Dungeons & Dragons creature
Lord Soth, a death knight from the Dragonlance setting.
Death knight
Alignment evil
Type Undead
Source books
First appearance
Image image
For the Warcraft Universe Death Knight see World of Warcraft: Wrath of the Lich King

In Dungeons & Dragons and other fantasy roleplaying games, a death knight (also known as a doom knight or demon knight) is a mighty warrior animated as an undead creature by the gods of death, evil deities, demon lords, or other malevolent forces.


Death knights are usually created by demon lords or evil deities. These evil undead warriors are most commonly raised from the ranks of blackguards, fighters, rangers, and barbarians, but a paladin who falls from grace near the moment of death may also become a death knight. Paladins who become death knights are subject to the same modifications as are presented for the blackguard in Chapter 2 of the Dungeons and Dragons Dungeon Master's Guide.

In Dungeons & Dragons 3rd Edition (and Version 3.5), a death knight has an aura of fear that will rout groups of low level enemies, can channel powerful negative energy with a touch, and the ability to project explosions of fire and unholy energy.



Death knights are rare but may be found in any environment. They often choose fortified lairs such as old castles and towers.

Typical physical characteristicsEdit

The original Dungeons and Dragons Fiend Folio indicates that death knights are "lich-like". A death knight's physical form is that of its decayed body. The face is a blackened skull with patches of rotting flesh with two pinpoints of orange light in the eye sockets. The voice of a death knight is chilling, seeming to echo from deep within. Death knights were powerful people in life, and so they often wear expensive or magic clothing and armor. They are fond of wearing flowing capes to mark them as figures of importance.


Death knights are (nearly) always evil.


Though death knights rarely work with their own kind, they often have a variety of undead servants such as skeleton warriors, liches, and banshees. Death knights often ride nightmares into battle. Given the nature of their creation they are also often in the service of some demon lord or god of evil.

Death knights in various campaign settingsEdit

Death Knights in DragonlanceEdit

The most famous of all death knights is Lord Soth, a disgraced Knight of Solamnia, from the Dragonlance and Ravenloft campaign settings. Loren Soth was cursed after he murdered his wife and child and failed to prevent the Cataclysm. He is attended by the skeleton warriors of his fallen troops and a cadre of ghostly banshees.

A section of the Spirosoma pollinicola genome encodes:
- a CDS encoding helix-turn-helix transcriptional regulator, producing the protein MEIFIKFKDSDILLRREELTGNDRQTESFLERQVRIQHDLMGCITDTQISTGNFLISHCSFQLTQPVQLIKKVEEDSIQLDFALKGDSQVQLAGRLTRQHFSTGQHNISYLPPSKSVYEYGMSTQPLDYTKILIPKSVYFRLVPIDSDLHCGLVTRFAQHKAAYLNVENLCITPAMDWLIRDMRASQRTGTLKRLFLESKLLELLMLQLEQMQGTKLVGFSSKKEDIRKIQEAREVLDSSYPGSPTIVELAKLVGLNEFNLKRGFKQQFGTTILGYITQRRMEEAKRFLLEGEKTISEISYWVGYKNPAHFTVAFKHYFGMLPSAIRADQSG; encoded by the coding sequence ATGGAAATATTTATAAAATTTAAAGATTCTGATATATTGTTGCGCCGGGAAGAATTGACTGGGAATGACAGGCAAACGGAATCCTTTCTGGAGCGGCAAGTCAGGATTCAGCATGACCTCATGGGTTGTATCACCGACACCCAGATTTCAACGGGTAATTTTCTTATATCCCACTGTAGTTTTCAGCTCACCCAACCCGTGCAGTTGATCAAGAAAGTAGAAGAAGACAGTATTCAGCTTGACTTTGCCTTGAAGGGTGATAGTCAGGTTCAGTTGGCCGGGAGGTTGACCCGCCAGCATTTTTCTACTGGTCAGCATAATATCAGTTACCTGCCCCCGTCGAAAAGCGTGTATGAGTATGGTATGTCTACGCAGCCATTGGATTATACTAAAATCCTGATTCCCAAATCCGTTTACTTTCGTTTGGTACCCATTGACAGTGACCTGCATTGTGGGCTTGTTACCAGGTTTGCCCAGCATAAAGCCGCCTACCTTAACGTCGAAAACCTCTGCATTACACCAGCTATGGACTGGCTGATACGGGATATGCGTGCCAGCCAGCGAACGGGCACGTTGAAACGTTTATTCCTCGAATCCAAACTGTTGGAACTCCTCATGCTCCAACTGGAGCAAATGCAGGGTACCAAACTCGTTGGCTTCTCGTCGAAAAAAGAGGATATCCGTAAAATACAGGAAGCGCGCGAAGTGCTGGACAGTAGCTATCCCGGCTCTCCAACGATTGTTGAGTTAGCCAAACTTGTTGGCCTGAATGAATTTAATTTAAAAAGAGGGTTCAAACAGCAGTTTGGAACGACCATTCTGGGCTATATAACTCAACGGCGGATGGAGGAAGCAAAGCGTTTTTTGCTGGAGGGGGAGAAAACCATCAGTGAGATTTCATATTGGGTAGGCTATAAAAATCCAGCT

Soth is the most published Death Knight and is featured in all three editions of the Dungeons & Dragons game, [2] the New York Times best selling Dragonlance Chronicles[3] and Dragonlance Legends Trilogies, other novels of the Dragonlance mythos and outside of it, and various computer games.[4]

The two Lord Soth novels for Ravenloft and the Dragonlance novel make Death Knights one of only five standard D&D creatures (Dragons, Vampires Elves/Drow, Liches, and Death Knights) to be the subject of a novel. [5][6] [7]

Death Knights in the Forgotten RealmsEdit

A similar type of undead warrior was seen in the Forgotten Realms campaign setting. A paladin by the name of Miltiades was condemned by Tyr to exist as an undead knight for using dishonorable assassination tactics to kill his enemy Zarl. Miltiades retained his sense of good and fought by the sides of good heroes, helping to defeat the forces of Bane. He was eventually restored to life by Tyr after helping the heroes destroy a pool of darkness and a pool of twilight.

While Miltiades possessed an enchanted sword and armor, he did not have the ability to cast the magical spells mentioned above. He did still retain his "normal" paladin abilities like curing and turning the undead.

Death Knights in GreyhawkEdit

The first death knight identified by name in a Dungeons & Dragons product was Saint Kargoth, "King of the Death Knights," who first appeared in Scott Bennie's Dragon article, "Setting Saintly Standards" in 1983.

Kargoth appears in the World of Greyhawk campaign setting. Thirteen of Kargoth's fellow and contemporary Knight Protectors of the Great Kingdom join him in becoming death knights: Lord Monduiz Dephaar, Lady Lorana Kath of Naelex, Prince Myrhal of Rax, Sir Maeril of Naelax, Sir Farian of Lirtham (destroyed 209 CY, but soul now powers the deathblade Astrosus), Lord Andromansis of Garasteth, Sir Oslan Knarren, Sir Rezinar of Haxx, Lord Thyrian of Naelax, Sir Minar Syrric of Darmen, Duke Urkar Grasz of Torquann, Sir Luren the Boar of Torquann, and Lord Khayven of Rax. All are transformed by the power of the demon prince Demogorgon.